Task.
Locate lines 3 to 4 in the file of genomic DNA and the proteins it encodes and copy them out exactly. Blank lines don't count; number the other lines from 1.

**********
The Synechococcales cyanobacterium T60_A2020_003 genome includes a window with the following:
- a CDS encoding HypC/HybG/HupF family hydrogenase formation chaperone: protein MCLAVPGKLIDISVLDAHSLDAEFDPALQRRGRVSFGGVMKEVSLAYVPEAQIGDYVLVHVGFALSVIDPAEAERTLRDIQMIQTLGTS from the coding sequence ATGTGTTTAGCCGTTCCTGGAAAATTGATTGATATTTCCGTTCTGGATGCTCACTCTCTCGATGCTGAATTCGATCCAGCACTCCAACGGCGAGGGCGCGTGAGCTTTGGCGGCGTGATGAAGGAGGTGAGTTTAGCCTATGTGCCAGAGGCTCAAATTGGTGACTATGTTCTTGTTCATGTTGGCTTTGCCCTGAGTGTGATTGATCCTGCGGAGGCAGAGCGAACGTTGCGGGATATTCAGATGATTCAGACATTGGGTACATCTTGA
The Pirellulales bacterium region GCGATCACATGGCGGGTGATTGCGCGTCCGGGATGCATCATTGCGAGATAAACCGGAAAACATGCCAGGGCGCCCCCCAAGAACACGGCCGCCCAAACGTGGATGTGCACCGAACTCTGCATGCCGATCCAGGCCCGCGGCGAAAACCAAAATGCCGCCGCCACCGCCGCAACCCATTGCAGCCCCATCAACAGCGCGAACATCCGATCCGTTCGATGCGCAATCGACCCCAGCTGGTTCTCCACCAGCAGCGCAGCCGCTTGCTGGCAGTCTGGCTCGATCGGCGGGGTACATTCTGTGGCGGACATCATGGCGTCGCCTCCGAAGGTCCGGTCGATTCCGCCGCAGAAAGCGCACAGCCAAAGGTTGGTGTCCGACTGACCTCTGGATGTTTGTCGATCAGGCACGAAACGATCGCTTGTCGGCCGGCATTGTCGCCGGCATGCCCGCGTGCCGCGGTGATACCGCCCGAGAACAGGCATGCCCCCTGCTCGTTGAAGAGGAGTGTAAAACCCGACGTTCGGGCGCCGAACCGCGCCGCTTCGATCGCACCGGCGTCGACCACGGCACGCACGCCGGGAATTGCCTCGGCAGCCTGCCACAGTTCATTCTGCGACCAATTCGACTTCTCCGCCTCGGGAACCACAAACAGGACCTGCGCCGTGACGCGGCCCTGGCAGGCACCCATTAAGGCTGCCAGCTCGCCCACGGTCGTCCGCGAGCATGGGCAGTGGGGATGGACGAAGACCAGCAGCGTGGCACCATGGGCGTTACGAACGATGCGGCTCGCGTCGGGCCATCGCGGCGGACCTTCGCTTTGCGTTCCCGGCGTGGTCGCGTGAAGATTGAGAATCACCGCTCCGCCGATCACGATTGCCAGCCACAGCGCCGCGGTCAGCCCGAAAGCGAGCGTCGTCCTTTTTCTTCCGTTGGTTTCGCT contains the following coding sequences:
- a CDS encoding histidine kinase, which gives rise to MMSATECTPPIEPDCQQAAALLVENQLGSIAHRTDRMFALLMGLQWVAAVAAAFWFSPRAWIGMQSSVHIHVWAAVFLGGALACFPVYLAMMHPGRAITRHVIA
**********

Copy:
The Pirellulales bacterium region GCGATCACATGGCGGGTGATTGCGCGTCCGGGATGCATCATTGCGAGATAAACCGGAAAACATGCCAGGGCGCCCCCCAAGAACACGGCCGCCCAAACGTGGATGTGCACCGAACTCTGCATGCCGATCCAGGCCCGCGGCGAAAACCAAAATGCCGCCGCCACCGCCGCAACCCATTGCAGCCCCATCAACAGCGCGAACATCCGATCCGTTCGATGCGCAATCGACCCCAGCTGGTTCTCCACCAGCAGCGCAGCCGCTTGCTGGCAGTCTGGCTCGATCGGCGGGGTACATTCTGTGGCGGACATCATGGCGTCGCCTCCGAAGGTCCGGTCGATTCCGCCGCAGAAAGCGCACAGCCAAAGGTTGGTGTCCGACTGACCTCTGGATGTTTGTCGATCAGGCACGAAACGATCGCTTGTCGGCCGGCATTGTCGCCGGCATGCCCGCGTGCCGCGGTGATACCGCCCGAGAACAGGCATGCCCCCTGCTCGTTGAAGAGGAGTGTAAAACCCGACGTTCGGGCGCCGAACCGCGCCGCTTCGATCGCACCGGCGTCGACCACGGCACGCACGCCGGGAATTGCCTCGGCAGCCTGCCACAGTTCATTCTGCGACCAATTCGACTTCTCCGCCTCGGGAACCACAAACAGGACCTGCGCCGTGACGCGGCCCTGGCAGGCACCCATTAAGGCTGCCAGCTCGCCCACGGTCGTCCGCGAGCATGGGCAGTGGGGATGGACGAAGACCAGCAGCGTGGCACCATGGGCGTTACGAACGATGCGGCTCGCGTCGGGCCATCGCGGCGGACCTTCGCTTTGCGTTCCCGGCGTGGTCGCGTGAAGATTGAGAATCACCGCTCCGCCGATCACGATTGCCAGCCACAGCGCCGCGGTCAGCCCGAAAGCGAGCGTCGTCCTTTTTCTTCCGTTGGTTTCGCT contains the following coding sequences:
- a CDS encoding histidine kinase, which gives rise to MMSATECTPPIEPDCQQAAALLVENQLGSIAHRTDRMFALLMGLQWVAAVAAAFWFSPRAWIGMQSSVHIHVWAAVFLGGALACFPVYLAMMHPGRAITRHVIA